Keep Cool. As I write, the outside temperature here in Louisville Kentucky is a humid, blistering 93 degrees and climbing. Last year we installed a new 15 SEER HVAC system and I was reminded that if I wanted to keep my A/C unit running efficiently, while cutting down on our energy bill, I’d need to install the correct air filter and replace it regularly. The shelves of the home improvement stores were stacked floor to ceiling with a dizzying array of filters. Which to choose? Fortunately ANSI has adopted a standard that helped us make an informed decision.
How To Measure Efficiency. Filtration efficiency is measured in MERVs. MERV is an acronym for “Minimum Efficiency Reporting Value” and was developed by the National Air Filtration Association, whose membership is composed of 600 air filter distributors, manufacturers and engineers. The higher the MERV rating (1 through 20), the more efficiently the filter filters the air.
MERV measures three pollutant removal capabilities:
1 Particle Size: The particle size of the contaminant you are trying to remove. Particles are measured in micrometers. The greater the size of the particle which escapes filtration and arrives in your living room, the less efficient the filter.
2 Average Arrestance: A measure of the ability of an air filtration device to remove synthetic dust from the air. The greater the arrestance, the more efficiently it removes the synthetic dust from the air.
3 Dust Spot Efficiency: This measures the ability of a filter to remove atmospheric dust from the air. In effect it is measuring the filter’s ability to remove large particles,those that tend to soil building interiors.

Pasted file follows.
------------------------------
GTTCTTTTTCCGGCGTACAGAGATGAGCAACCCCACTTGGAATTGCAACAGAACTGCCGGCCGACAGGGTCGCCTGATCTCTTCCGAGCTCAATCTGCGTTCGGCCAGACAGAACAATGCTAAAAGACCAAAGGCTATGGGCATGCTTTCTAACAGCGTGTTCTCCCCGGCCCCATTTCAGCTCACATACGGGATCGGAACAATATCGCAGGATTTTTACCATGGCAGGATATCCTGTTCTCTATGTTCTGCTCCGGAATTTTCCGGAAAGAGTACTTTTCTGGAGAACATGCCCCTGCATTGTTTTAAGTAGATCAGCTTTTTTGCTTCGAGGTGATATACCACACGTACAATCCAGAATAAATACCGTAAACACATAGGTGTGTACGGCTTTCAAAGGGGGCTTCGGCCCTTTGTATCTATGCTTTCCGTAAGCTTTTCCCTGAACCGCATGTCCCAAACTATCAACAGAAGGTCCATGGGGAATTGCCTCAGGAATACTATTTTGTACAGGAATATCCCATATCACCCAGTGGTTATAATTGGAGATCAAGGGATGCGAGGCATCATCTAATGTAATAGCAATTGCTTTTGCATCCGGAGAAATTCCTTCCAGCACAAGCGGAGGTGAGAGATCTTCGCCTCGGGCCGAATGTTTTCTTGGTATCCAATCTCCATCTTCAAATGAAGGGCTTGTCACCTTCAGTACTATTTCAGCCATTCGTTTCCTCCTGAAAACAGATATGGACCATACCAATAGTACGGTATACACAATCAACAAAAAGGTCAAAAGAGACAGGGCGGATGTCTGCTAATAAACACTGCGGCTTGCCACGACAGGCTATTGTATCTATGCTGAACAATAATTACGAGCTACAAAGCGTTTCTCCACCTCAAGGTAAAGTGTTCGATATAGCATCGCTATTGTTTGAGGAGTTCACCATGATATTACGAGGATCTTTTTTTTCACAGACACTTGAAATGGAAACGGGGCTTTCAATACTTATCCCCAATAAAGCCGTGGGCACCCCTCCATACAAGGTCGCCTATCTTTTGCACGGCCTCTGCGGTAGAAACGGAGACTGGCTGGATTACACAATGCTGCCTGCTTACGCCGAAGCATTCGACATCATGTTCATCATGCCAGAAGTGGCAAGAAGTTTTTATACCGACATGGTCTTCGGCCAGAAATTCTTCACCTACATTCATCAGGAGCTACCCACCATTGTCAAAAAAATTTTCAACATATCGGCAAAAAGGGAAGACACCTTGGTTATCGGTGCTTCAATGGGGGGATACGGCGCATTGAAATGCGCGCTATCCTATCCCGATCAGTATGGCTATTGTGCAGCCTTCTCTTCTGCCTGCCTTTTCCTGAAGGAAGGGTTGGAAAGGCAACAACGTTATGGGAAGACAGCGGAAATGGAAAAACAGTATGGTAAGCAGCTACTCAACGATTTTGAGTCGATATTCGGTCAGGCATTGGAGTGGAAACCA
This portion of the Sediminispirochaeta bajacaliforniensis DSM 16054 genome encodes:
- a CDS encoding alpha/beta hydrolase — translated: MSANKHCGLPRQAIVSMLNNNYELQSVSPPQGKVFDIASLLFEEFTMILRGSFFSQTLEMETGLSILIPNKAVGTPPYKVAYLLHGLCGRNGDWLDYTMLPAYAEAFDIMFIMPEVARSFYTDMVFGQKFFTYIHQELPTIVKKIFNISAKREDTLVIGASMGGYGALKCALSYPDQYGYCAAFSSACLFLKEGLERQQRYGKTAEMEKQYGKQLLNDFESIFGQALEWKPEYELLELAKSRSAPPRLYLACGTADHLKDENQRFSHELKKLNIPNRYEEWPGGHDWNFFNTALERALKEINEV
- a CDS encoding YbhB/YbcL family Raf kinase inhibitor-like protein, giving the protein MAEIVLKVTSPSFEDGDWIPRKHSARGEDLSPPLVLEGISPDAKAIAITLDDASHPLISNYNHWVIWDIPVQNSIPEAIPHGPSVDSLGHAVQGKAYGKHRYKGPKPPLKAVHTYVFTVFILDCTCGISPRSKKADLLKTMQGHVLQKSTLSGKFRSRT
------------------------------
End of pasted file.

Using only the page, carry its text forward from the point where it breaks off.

What Pollutants are Removed? From the table below you’ll see that the MERV ratings are grouped into 5 tiers. The higher the tier number, and the higher the MERV rating within that tier, the more efficiently the pollutant is removed.
- Merv 1 – 4 rated filters remove pollen, dust mites, cockroach debris, sanding dust, spray paint dust, textile fibers and carpet fibers.
- MERV 5-8 rated filters remove mold, spores, dust mite debris, cat and dog dander, hair spray, fabric protector, dusting aids and pudding mix.
- Merv 9-12 rated filters remove Legionella (bacteria which cause Legionnaires’ disease), humidifier dust, lead dust, milled flour, auto emission particulates and nebulizer droplets.
- MERV 13-16 rated filters remove bacteria, droplet nuclei (sneeze), cooking oil, most smoke and insecticide dust, most face powder and most paint pigments.
- MERV17-20 rated filters remove virus, carbon dust, sea salt and smoke.
My Choice. We’re a normal family suffering the occasional mildly irritating allergies so common in the Ohio Valley. After consulting a few air conditioning technicians, and considering the pollutants we’re exposed to, I have chosen to use an 8 MERV rated filter,which works just fine for our needs. I follow the manufacturer’s recommendation and change our filter every 3 months. When the time comes to sell our Louisville home we will have preserved the air conditioning unit, suffered fewer break downs, lengthened its life, and will have increased the odds of not having to buy a new unit. All for less than 5 bucks every 3 months!
Where to Buy. I went bargain hunting on Google and ultimately landed up ordering directly, by phone, from a Louisville Kentucky air filter manufacturing giant, Koch Filter Corporation, located near the University of Louisville. They had the best price and I felt good about buying locally. Their contact information is 625 West Hill Street, Louisville, KY 40201 / 1-800.757.5624 and 502.634.4796 / firstname.lastname@example.org.